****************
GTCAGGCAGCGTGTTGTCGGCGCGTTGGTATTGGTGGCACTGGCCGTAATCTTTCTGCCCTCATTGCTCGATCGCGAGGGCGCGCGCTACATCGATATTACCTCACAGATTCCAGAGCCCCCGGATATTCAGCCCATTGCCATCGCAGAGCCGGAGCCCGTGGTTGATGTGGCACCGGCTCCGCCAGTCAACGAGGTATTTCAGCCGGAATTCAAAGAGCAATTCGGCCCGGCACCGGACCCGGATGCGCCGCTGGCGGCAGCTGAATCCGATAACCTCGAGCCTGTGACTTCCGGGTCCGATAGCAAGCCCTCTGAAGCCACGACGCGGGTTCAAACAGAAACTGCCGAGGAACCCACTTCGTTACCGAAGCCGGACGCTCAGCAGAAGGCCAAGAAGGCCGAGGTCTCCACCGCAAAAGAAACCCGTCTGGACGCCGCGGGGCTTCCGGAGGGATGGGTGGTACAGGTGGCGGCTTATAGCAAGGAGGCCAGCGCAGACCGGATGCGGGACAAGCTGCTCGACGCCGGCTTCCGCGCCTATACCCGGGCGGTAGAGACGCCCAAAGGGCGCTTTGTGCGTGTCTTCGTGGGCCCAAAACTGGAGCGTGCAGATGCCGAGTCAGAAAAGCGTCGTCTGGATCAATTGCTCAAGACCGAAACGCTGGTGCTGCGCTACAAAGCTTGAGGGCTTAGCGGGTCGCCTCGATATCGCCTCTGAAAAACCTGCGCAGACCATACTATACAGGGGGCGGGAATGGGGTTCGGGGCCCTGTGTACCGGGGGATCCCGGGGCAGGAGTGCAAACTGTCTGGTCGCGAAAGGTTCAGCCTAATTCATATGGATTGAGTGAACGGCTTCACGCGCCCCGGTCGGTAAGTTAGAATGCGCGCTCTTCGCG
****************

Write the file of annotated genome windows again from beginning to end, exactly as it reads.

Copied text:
GTCAGGCAGCGTGTTGTCGGCGCGTTGGTATTGGTGGCACTGGCCGTAATCTTTCTGCCCTCATTGCTCGATCGCGAGGGCGCGCGCTACATCGATATTACCTCACAGATTCCAGAGCCCCCGGATATTCAGCCCATTGCCATCGCAGAGCCGGAGCCCGTGGTTGATGTGGCACCGGCTCCGCCAGTCAACGAGGTATTTCAGCCGGAATTCAAAGAGCAATTCGGCCCGGCACCGGACCCGGATGCGCCGCTGGCGGCAGCTGAATCCGATAACCTCGAGCCTGTGACTTCCGGGTCCGATAGCAAGCCCTCTGAAGCCACGACGCGGGTTCAAACAGAAACTGCCGAGGAACCCACTTCGTTACCGAAGCCGGACGCTCAGCAGAAGGCCAAGAAGGCCGAGGTCTCCACCGCAAAAGAAACCCGTCTGGACGCCGCGGGGCTTCCGGAGGGATGGGTGGTACAGGTGGCGGCTTATAGCAAGGAGGCCAGCGCAGACCGGATGCGGGACAAGCTGCTCGACGCCGGCTTCCGCGCCTATACCCGGGCGGTAGAGACGCCCAAAGGGCGCTTTGTGCGTGTCTTCGTGGGCCCAAAACTGGAGCGTGCAGATGCCGAGTCAGAAAAGCGTCGTCTGGATCAATTGCTCAAGACCGAAACGCTGGTGCTGCGCTACAAAGCTTGAGGGCTTAGCGGGTCGCCTCGATATCGCCTCTGAAAAACCTGCGCAGACCATACTATACAGGGGGCGGGAATGGGGTTCGGGGCCCTGTGTACCGGGGGATCCCGGGGCAGGAGTGCAAACTGTCTGGTCGCGAAAGGTTCAGCCTAATTCATATGGATTGAGTGAACGGCTTCACGCGCCCCGGTCGGTAAGTTAGAATGCGCGCTCTTCGCG